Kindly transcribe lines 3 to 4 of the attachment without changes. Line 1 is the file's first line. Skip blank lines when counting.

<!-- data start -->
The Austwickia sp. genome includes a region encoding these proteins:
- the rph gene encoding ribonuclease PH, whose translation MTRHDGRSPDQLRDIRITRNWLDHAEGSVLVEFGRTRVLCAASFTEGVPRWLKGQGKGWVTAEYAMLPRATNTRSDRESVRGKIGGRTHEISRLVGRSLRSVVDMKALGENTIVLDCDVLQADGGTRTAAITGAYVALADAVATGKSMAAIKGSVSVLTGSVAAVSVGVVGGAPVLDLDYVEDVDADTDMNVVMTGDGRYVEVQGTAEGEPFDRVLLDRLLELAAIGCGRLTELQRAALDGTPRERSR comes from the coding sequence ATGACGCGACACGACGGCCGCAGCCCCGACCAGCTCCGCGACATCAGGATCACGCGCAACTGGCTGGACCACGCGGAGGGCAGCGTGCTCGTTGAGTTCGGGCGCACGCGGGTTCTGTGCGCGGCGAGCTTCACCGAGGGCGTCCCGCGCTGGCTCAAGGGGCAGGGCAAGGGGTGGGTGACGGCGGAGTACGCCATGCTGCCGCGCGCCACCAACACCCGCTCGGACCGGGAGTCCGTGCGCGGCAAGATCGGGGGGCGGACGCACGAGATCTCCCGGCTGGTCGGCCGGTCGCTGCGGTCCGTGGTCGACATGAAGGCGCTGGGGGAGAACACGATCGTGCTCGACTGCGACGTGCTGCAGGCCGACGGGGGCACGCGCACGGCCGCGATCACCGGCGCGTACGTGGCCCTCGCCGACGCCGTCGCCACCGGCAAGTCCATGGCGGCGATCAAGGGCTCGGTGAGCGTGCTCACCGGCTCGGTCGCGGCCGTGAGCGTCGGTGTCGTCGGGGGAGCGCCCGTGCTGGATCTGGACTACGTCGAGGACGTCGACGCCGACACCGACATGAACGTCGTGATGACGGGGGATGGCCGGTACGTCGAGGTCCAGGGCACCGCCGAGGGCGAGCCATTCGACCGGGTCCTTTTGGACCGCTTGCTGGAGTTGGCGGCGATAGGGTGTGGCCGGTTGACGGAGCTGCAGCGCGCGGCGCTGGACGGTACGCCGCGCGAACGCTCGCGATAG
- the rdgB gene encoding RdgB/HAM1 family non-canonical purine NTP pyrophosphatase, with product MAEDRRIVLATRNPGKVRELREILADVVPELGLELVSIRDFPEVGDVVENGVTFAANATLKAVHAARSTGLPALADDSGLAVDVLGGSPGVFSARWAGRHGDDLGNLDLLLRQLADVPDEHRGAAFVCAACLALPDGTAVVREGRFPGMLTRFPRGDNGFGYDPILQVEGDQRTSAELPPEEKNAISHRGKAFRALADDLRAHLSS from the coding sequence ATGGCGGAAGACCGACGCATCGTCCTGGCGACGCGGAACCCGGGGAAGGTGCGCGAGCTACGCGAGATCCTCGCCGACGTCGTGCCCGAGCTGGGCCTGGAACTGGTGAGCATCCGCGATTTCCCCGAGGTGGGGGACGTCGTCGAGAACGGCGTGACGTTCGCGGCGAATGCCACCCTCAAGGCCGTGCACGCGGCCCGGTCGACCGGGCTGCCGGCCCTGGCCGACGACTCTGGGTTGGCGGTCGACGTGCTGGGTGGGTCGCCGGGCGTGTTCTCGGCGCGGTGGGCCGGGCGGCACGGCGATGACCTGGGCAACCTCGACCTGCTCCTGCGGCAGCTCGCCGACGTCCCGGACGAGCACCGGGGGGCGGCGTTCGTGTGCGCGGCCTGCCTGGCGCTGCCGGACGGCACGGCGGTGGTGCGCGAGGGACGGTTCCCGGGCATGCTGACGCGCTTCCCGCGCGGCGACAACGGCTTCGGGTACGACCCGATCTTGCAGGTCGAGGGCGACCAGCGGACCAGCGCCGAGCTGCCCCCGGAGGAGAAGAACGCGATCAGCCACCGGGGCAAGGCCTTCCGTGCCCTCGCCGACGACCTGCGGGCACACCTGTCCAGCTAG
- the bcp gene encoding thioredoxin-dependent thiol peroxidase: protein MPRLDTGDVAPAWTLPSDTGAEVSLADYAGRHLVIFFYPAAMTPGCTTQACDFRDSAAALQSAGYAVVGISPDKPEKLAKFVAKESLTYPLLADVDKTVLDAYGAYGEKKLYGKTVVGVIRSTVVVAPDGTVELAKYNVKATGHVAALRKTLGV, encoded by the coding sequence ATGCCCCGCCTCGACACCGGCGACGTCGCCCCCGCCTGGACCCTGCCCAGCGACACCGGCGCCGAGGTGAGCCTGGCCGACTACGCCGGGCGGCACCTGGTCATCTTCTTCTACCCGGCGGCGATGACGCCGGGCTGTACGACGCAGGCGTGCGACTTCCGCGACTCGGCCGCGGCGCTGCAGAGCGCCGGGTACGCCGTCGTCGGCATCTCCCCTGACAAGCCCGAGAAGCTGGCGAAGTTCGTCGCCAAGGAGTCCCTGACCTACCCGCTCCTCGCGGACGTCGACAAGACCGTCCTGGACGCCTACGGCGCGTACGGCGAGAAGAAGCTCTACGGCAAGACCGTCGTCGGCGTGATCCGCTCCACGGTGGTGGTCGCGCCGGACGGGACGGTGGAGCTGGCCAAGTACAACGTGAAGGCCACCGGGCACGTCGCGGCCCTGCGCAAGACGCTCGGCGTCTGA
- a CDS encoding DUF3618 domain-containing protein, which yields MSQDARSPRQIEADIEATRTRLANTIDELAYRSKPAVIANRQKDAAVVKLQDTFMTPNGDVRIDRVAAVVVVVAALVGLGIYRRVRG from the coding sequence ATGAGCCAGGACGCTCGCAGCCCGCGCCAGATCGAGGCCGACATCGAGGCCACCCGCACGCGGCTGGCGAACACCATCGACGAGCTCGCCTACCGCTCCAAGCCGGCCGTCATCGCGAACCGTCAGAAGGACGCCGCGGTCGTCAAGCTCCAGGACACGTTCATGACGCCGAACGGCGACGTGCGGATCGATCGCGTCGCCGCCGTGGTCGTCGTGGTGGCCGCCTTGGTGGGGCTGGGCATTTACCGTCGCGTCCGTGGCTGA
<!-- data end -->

- the rdgB gene encoding RdgB/HAM1 family non-canonical purine NTP pyrophosphatase, with product MAEDRRIVLATRNPGKVRELREILADVVPELGLELVSIRDFPEVGDVVENGVTFAANATLKAVHAARSTGLPALADDSGLAVDVLGGSPGVFSARWAGRHGDDLGNLDLLLRQLADVPDEHRGAAFVCAACLALPDGTAVVREGRFPGMLTRFPRGDNGFGYDPILQVEGDQRTSAELPPEEKNAISHRGKAFRALADDLRAHLSS from the coding sequence ATGGCGGAAGACCGACGCATCGTCCTGGCGACGCGGAACCCGGGGAAGGTGCGCGAGCTACGCGAGATCCTCGCCGACGTCGTGCCCGAGCTGGGCCTGGAACTGGTGAGCATCCGCGATTTCCCCGAGGTGGGGGACGTCGTCGAGAACGGCGTGACGTTCGCGGCGAATGCCACCCTCAAGGCCGTGCACGCGGCCCGGTCGACCGGGCTGCCGGCCCTGGCCGACGACTCTGGGTTGGCGGTCGACGTGCTGGGTGGGTCGCCGGGCGTGTTCTCGGCGCGGTGGGCCGGGCGGCACGGCGATGACCTGGGCAACCTCGACCTGCTCCTGCGGCAGCTCGCCGACGTCCCGGACGAGCACCGGGGGGCGGCGTTCGTGTGCGCGGCCTGCCTGGCGCTGCCGGACGGCACGGCGGTGGTGCGCGAGGGACGGTTCCCGGGCATGCTGACGCGCTTCCCGCGCGGCGACAACGGCTTCGGGTACGACCCGATCTTGCAGGTCGAGGGCGACCAGCGGACCAGCGCCGAGCTGCCCCCGGAGGAGAAGAACGCGATCAGCCACCGGGGCAAGGCCTTCCGTGCCCTCGCCGACGACCTGCGGGCACACCTGTCCAGCTAG
- the bcp gene encoding thioredoxin-dependent thiol peroxidase: protein MPRLDTGDVAPAWTLPSDTGAEVSLADYAGRHLVIFFYPAAMTPGCTTQACDFRDSAAALQSAGYAVVGISPDKPEKLAKFVAKESLTYPLLADVDKTVLDAYGAYGEKKLYGKTVVGVIRSTVVVAPDGTVELAKYNVKATGHVAALRKTLGV, encoded by the coding sequence ATGCCCCGCCTCGACACCGGCGACGTCGCCCCCGCCTGGACCCTGCCCAGCGACACCGGCGCCGAGGTGAGCCTGGCCGACTACGCCGGGCGGCACCTGGTCATCTTCTTCTACCCGGCGGCGATGACGCCGGGCTGTACGACGCAGGCGTGCGACTTCCGCGACTCGGCCGCGGCGCTGCAGAGCGCCGGGTACGCCGTCGTCGGCATCTCCCCTGACAAGCCCGAGAAGCTGGCGAAGTTCGTCGCCAAGGAGTCCCTGACCTACCCGCTCCTCGCGGACGTCGACAAGACCGTCCTGGACGCCTACGGCGCGTACGGCGAGAAGAAGCTCTACGGCAAGACCGTCGTCGGCGTGATCCGCTCCACGGTGGTGGTCGCGCCGGACGGGACGGTGGAGCTGGCCAAGTACAACGTGAAGGCCACCGGGCACGTCGCGGCCCTGCGCAAGACGCTCGGCGTCTGA